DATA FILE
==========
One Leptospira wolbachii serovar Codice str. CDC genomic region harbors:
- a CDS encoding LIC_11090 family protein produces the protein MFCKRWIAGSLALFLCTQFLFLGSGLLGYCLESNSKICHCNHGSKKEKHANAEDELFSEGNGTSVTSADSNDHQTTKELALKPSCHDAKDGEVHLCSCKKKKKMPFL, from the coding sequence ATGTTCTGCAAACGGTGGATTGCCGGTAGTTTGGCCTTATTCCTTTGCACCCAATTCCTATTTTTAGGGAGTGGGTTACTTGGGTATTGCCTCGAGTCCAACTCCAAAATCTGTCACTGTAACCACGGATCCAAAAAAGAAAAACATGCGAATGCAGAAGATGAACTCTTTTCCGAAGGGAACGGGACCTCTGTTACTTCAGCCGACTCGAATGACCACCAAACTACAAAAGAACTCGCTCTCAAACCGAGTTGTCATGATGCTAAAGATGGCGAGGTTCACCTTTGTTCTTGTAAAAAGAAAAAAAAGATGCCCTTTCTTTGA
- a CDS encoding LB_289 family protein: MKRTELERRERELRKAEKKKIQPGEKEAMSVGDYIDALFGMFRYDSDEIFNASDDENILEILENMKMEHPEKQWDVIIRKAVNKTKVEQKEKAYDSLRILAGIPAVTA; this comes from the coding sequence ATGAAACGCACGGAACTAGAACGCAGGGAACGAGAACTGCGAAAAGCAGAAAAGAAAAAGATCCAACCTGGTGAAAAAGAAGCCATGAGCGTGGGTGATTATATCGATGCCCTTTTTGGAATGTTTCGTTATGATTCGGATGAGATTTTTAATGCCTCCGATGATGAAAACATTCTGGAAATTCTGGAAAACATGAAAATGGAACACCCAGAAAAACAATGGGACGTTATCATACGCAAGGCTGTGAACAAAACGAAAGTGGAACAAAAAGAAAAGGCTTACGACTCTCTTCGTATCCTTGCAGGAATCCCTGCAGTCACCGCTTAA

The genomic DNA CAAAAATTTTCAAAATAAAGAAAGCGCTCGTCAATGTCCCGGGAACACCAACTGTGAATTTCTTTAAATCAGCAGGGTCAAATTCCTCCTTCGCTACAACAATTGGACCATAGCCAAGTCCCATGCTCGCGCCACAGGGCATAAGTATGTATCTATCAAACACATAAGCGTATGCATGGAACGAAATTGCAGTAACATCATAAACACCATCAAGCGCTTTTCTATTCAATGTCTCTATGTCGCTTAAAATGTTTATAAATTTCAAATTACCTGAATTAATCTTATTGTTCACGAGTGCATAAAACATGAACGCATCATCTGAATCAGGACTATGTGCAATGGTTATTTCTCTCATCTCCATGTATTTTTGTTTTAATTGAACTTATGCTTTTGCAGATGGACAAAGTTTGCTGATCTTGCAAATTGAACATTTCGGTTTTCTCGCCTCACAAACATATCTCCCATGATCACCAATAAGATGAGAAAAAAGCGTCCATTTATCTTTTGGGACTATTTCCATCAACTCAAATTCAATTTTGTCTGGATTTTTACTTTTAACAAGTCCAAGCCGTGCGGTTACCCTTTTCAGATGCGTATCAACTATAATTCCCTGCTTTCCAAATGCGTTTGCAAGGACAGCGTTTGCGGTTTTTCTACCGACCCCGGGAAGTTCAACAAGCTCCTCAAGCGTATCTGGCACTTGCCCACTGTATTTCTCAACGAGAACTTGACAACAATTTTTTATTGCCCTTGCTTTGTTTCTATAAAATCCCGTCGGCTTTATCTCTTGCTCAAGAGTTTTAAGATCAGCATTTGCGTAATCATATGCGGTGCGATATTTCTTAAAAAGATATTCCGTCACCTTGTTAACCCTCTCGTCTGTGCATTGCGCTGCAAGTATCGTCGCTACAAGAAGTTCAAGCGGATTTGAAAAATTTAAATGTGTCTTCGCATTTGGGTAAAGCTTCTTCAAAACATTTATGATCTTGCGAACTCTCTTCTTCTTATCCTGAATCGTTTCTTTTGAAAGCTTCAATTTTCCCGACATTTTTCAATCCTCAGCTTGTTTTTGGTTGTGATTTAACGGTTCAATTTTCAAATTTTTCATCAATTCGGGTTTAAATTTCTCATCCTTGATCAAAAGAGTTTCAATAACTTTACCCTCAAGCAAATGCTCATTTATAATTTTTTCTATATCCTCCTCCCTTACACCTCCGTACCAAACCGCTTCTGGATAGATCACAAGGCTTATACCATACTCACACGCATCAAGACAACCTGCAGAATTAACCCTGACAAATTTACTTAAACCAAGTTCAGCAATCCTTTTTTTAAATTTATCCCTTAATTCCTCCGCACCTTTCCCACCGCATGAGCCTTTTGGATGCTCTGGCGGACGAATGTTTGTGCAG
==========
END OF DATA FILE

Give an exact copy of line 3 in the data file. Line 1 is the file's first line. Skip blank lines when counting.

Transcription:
- a CDS encoding LB_289 family protein: MKRTELERRERELRKAEKKKIQPGEKEAMSVGDYIDALFGMFRYDSDEIFNASDDENILEILENMKMEHPEKQWDVIIRKAVNKTKVEQKEKAYDSLRILAGIPAVTA; this comes from the coding sequence ATGAAACGCACGGAACTAGAACGCAGGGAACGAGAACTGCGAAAAGCAGAAAAGAAAAAGATCCAACCTGGTGAAAAAGAAGCCATGAGCGTGGGTGATTATATCGATGCCCTTTTTGGAATGTTTCGTTATGATTCGGATGAGATTTTTAATGCCTCCGATGATGAAAACATTCTGGAAATTCTGGAAAACATGAAAATGGAACACCCAGAAAAACAATGGGACGTTATCATACGCAAGGCTGTGAACAAAACGAAAGTGGAACAAAAAGAAAAGGCTTACGACTCTCTTCGTATCCTTGCAGGAATCCCTGCAGTCACCGCTTAA